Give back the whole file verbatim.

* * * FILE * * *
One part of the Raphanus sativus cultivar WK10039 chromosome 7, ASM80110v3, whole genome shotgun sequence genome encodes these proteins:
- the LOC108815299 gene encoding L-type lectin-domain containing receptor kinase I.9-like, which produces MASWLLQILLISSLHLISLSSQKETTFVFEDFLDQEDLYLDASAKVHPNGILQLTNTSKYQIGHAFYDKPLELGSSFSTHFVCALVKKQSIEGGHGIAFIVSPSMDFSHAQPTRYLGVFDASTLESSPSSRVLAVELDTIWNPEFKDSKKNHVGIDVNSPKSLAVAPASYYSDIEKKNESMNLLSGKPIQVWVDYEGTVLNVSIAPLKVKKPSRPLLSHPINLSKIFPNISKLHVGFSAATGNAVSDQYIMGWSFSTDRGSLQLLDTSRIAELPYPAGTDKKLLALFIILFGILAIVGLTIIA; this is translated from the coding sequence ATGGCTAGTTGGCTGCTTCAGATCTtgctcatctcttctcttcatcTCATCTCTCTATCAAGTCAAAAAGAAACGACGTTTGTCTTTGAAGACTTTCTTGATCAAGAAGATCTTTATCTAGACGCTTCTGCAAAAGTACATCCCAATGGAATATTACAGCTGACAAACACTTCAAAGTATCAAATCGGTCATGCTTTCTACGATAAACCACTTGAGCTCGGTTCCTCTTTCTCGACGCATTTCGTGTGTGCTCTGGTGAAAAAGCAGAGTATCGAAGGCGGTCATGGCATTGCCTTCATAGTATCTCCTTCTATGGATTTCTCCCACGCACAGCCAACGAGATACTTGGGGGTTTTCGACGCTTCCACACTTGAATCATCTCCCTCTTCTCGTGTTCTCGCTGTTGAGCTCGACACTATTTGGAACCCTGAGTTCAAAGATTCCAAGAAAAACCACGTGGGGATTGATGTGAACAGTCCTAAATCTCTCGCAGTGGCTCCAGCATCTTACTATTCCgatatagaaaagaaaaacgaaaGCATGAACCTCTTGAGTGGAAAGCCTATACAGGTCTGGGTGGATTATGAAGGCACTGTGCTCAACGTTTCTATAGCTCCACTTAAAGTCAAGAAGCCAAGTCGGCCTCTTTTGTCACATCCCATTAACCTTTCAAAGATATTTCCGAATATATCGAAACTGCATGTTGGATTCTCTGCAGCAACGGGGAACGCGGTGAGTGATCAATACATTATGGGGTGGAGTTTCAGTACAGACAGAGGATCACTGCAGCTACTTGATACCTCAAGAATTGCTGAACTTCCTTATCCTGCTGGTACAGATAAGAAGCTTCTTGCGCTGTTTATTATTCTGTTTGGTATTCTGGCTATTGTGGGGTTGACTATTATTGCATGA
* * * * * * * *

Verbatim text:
One part of the Raphanus sativus cultivar WK10039 chromosome 7, ASM80110v3, whole genome shotgun sequence genome encodes these proteins:
- the LOC108815299 gene encoding L-type lectin-domain containing receptor kinase I.9-like, which produces MASWLLQILLISSLHLISLSSQKETTFVFEDFLDQEDLYLDASAKVHPNGILQLTNTSKYQIGHAFYDKPLELGSSFSTHFVCALVKKQSIEGGHGIAFIVSPSMDFSHAQPTRYLGVFDASTLESSPSSRVLAVELDTIWNPEFKDSKKNHVGIDVNSPKSLAVAPASYYSDIEKKNESMNLLSGKPIQVWVDYEGTVLNVSIAPLKVKKPSRPLLSHPINLSKIFPNISKLHVGFSAATGNAVSDQYIMGWSFSTDRGSLQLLDTSRIAELPYPAGTDKKLLALFIILFGILAIVGLTIIA; this is translated from the coding sequence ATGGCTAGTTGGCTGCTTCAGATCTtgctcatctcttctcttcatcTCATCTCTCTATCAAGTCAAAAAGAAACGACGTTTGTCTTTGAAGACTTTCTTGATCAAGAAGATCTTTATCTAGACGCTTCTGCAAAAGTACATCCCAATGGAATATTACAGCTGACAAACACTTCAAAGTATCAAATCGGTCATGCTTTCTACGATAAACCACTTGAGCTCGGTTCCTCTTTCTCGACGCATTTCGTGTGTGCTCTGGTGAAAAAGCAGAGTATCGAAGGCGGTCATGGCATTGCCTTCATAGTATCTCCTTCTATGGATTTCTCCCACGCACAGCCAACGAGATACTTGGGGGTTTTCGACGCTTCCACACTTGAATCATCTCCCTCTTCTCGTGTTCTCGCTGTTGAGCTCGACACTATTTGGAACCCTGAGTTCAAAGATTCCAAGAAAAACCACGTGGGGATTGATGTGAACAGTCCTAAATCTCTCGCAGTGGCTCCAGCATCTTACTATTCCgatatagaaaagaaaaacgaaaGCATGAACCTCTTGAGTGGAAAGCCTATACAGGTCTGGGTGGATTATGAAGGCACTGTGCTCAACGTTTCTATAGCTCCACTTAAAGTCAAGAAGCCAAGTCGGCCTCTTTTGTCACATCCCATTAACCTTTCAAAGATATTTCCGAATATATCGAAACTGCATGTTGGATTCTCTGCAGCAACGGGGAACGCGGTGAGTGATCAATACATTATGGGGTGGAGTTTCAGTACAGACAGAGGATCACTGCAGCTACTTGATACCTCAAGAATTGCTGAACTTCCTTATCCTGCTGGTACAGATAAGAAGCTTCTTGCGCTGTTTATTATTCTGTTTGGTATTCTGGCTATTGTGGGGTTGACTATTATTGCATGA